Sunday, June 28, 2009

The Unfinished Work of the DTV Transition

If you go by the mass media, the story of the DTV transition has been told. I'll be surprised if I see another story on its aftermath on network news. Perhaps there'll be a small bit in the Business/Tech section of the newspaper (by and large, the story never graduated from there to the front page).

And yet there is still work to be done.

The two most obvious areas involve hooking up the stragglers and restoring lost reception. The stragglers issue will probably resolve itself fairly soon. Already we have gone from 2.5 million non-DTV households on June 14 to 2.1million on June 21, a gain of 400,000 households in a week. Luckily for the remainder, coupons are still available until July 31.

Loss of reception may take somewhat longer, even though we had plenty of advance warning from the experience of all those stations that transitioned between Feb 17 and June 12.

From everything I've read, it is clear that there is one major source of reception problems - stations going back to VHF from their original DTV assignments in the UHF spectrum. On the surface, this was an attractive idea for stations - VHF signals take a lot less power (thus, a lot less money) to go the same distance as UHF - but they are also far more subject to interference.

This has been causing unhappiness all over the place - just check out the comments attached to this TVNewsday story. "All over the place" definitely includes my place (the Boston area), as shown by the problems afflicting WHDH, our NBC affiliate. In this case, the station has actually had to reactivate their UHF signal and simulcast it with the VHF.

Elsewhere, the situation in Chigago and Philadelphia was bad enough for the FCC to send staffers to look at "all available options" to resolve things. I'm not sure what all those options are, but one thing that was done in Philly was to allow station WPVI to boost power to the maximum (30.6 kW) allowed in that region. How effective power boosts will be nationwide remains to be seen. If that doesn't fix it, what will? Perhaps more translators?The FCC does report some success with its recommended technique of double re-scanning (where you clear out the box by unplugging the antenna, re-scanning, unplugging the box itself, re-connting everything and then doing a second re-scan). This part of the story is not nearly over.

There are other issues as well. A small number of stations are actually not ready to transmit digitally and have gone dark (most are owned by one company in bankruptcy). The original Broadcasting & Cable article listed 35 stations, but four stations were later cut from the list. The FCC says it expects the stations not in bankruptcy to return to the air by the end of this year.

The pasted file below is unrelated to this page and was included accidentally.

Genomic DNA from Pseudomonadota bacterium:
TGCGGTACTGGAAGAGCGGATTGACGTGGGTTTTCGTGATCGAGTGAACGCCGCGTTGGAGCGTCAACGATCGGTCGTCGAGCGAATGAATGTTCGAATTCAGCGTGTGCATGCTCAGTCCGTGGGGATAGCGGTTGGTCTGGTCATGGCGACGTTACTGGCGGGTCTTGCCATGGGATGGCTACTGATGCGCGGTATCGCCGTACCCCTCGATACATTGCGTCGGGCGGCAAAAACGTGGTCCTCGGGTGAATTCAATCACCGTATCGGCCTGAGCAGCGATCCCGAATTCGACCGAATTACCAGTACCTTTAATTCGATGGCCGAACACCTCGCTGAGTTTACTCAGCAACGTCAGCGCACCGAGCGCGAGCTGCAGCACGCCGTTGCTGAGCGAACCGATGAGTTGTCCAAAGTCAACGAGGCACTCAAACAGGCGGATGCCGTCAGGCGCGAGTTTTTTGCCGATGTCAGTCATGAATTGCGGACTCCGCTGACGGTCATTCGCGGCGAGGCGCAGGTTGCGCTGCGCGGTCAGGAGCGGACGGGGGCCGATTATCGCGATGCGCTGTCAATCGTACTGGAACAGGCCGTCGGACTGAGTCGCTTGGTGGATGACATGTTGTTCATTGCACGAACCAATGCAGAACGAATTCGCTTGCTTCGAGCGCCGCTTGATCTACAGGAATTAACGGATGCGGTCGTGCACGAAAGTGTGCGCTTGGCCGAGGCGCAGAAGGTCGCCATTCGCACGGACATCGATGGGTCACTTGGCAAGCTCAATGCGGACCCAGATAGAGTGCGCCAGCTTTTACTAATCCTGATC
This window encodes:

Challenges for some bring opportunities to others. In this case, the problems facing stations in getting their over-the-signal out to their usual OTA audience is creating an opportunity for cable, as a recent survey shows that 5% of US television households have already switched because of the transition, a number we can expect to rise if the current problems are not addressed soon.

Then we have the issue of DTV and portable devices that have previously received analog transmissions (different from "mobile DTV" that's been designed from scratch for handheld devices) . While I am just now beginning to see ads for DTV-enabled portable TVs (there was a $99 set advertised in today's CVS flyer), the installed base of portable TVs (long popular amongst campers and tailgators) has a problem - you need a battery-operated box that is small enough not to negate the advantages of portability. And if you're a camper who has installed your TV in your RV, you have your own set of issues. Then there are even smaller devices - radios that receive the audio portion of TV broadcasts. To illustrate, here's a story from someone who thought he was completely prepared for the transition, only to find something missing the first time (after June 12) he took his clip-on radio with him while running.

It should also be remembered that there is, in fact, still some analog broadcasting left, namely the low power stations. These have small audiences that have just gotten smaller, what with many converter boxes not having analog pass-through circuitry and with cable (which doesn't have to carry LP stations) nibbling away at the OTA audience. Acting FCC Chairman Michael Copps has just requested $1 million in part to prepare for these stations' transition (and the timetable for that is something I need to do more research on).

So, in fact, the story is not quite over yet, and there are still things to talk about. I don't have any regular publishing schedule in mind, but as significant events occur in the "wrapping up" of the above stories, I will come on from time to time to update their status. Thanks for reading!

Wednesday, June 17, 2009

News From All Over

First, a couple of updates. The "truly huge number" I was expecting from the main FCC call center in fact turned out to be pretty big (317,450) but actually only about twice as big as the previous day's record (based on reports as of 2 PM, I had expected it to be three times as big or greater).

One thing I left off the "signoffs" post was the most impressive production of them all, yet not tied to any particular station. I'm talking about Univision's half-hour DTV countdown special from 11:30 to midnight from Times Square. This featured a Spanish-language countdown screen on the same building that counts down New Year's Eve, plus extensive reports on DTV mixed in with some of their regular news. I'm going to save this one in hopes that someday I'll know enough Spanish to translate it for myself.

As far as the rest of the news goes, rather than trying to weave a narrative around many overlapping accounts, I'm just going to give you a list of stories I haven't used yet from Friday and Saturday. Here it is:

A story on businesses that will benefit from the transition.

A report of the first NYC stations to go off the air Friday.

What happened when Raycom's 44 stations left the air.

Various Friday reactions, covered by the New York Times and Broadcasting & Cable.

FCC Reaction.

NAB comments about call volume to stations (as of 8 PM)

Saturday overviews from the Washington Post, Wall Street Journal, CNN and CNET.

A TVNEWSDAY editorial commending broadcasters and government on a job well done.